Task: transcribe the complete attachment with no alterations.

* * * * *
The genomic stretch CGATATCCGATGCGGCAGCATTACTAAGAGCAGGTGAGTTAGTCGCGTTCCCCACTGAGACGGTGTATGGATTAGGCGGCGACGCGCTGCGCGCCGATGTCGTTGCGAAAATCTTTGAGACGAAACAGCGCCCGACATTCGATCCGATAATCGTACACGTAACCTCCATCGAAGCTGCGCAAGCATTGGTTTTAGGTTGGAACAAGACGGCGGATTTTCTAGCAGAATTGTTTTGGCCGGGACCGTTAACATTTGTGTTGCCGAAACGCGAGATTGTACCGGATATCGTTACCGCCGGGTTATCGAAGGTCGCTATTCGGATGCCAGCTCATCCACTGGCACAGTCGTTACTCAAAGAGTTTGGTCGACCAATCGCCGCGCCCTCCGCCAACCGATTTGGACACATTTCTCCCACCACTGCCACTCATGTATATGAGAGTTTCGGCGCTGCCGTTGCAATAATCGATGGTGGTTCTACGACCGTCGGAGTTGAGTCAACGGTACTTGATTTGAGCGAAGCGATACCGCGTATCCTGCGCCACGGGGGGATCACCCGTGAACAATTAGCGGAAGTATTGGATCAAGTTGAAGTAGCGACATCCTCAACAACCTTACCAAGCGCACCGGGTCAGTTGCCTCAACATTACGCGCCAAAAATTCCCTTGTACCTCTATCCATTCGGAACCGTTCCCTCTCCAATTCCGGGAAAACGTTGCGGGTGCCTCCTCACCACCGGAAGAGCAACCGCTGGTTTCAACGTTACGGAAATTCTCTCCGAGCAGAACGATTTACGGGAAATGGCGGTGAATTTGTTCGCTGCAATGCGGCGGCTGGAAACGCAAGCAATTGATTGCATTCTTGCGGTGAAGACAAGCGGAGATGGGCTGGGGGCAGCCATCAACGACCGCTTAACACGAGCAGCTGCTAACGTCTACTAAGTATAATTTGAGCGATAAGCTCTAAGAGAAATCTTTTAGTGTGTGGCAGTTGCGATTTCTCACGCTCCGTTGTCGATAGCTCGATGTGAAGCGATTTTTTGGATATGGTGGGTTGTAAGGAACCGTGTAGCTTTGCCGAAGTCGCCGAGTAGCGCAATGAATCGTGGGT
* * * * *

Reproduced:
The genomic stretch CGATATCCGATGCGGCAGCATTACTAAGAGCAGGTGAGTTAGTCGCGTTCCCCACTGAGACGGTGTATGGATTAGGCGGCGACGCGCTGCGCGCCGATGTCGTTGCGAAAATCTTTGAGACGAAACAGCGCCCGACATTCGATCCGATAATCGTACACGTAACCTCCATCGAAGCTGCGCAAGCATTGGTTTTAGGTTGGAACAAGACGGCGGATTTTCTAGCAGAATTGTTTTGGCCGGGACCGTTAACATTTGTGTTGCCGAAACGCGAGATTGTACCGGATATCGTTACCGCCGGGTTATCGAAGGTCGCTATTCGGATGCCAGCTCATCCACTGGCACAGTCGTTACTCAAAGAGTTTGGTCGACCAATCGCCGCGCCCTCCGCCAACCGATTTGGACACATTTCTCCCACCACTGCCACTCATGTATATGAGAGTTTCGGCGCTGCCGTTGCAATAATCGATGGTGGTTCTACGACCGTCGGAGTTGAGTCAACGGTACTTGATTTGAGCGAAGCGATACCGCGTATCCTGCGCCACGGGGGGATCACCCGTGAACAATTAGCGGAAGTATTGGATCAAGTTGAAGTAGCGACATCCTCAACAACCTTACCAAGCGCACCGGGTCAGTTGCCTCAACATTACGCGCCAAAAATTCCCTTGTACCTCTATCCATTCGGAACCGTTCCCTCTCCAATTCCGGGAAAACGTTGCGGGTGCCTCCTCACCACCGGAAGAGCAACCGCTGGTTTCAACGTTACGGAAATTCTCTCCGAGCAGAACGATTTACGGGAAATGGCGGTGAATTTGTTCGCTGCAATGCGGCGGCTGGAAACGCAAGCAATTGATTGCATTCTTGCGGTGAAGACAAGCGGAGATGGGCTGGGGGCAGCCATCAACGACCGCTTAACACGAGCAGCTGCTAACGTCTACTAAGTATAATTTGAGCGATAAGCTCTAAGAGAAATCTTTTAGTGTGTGGCAGTTGCGATTTCTCACGCTCCGTTGTCGATAGCTCGATGTGAAGCGATTTTTTGGATATGGTGGGTTGTAAGGAACCGTGTAGCTTTGCCGAAGTCGCCGAGTAGCGCAATGAATCGTGGGT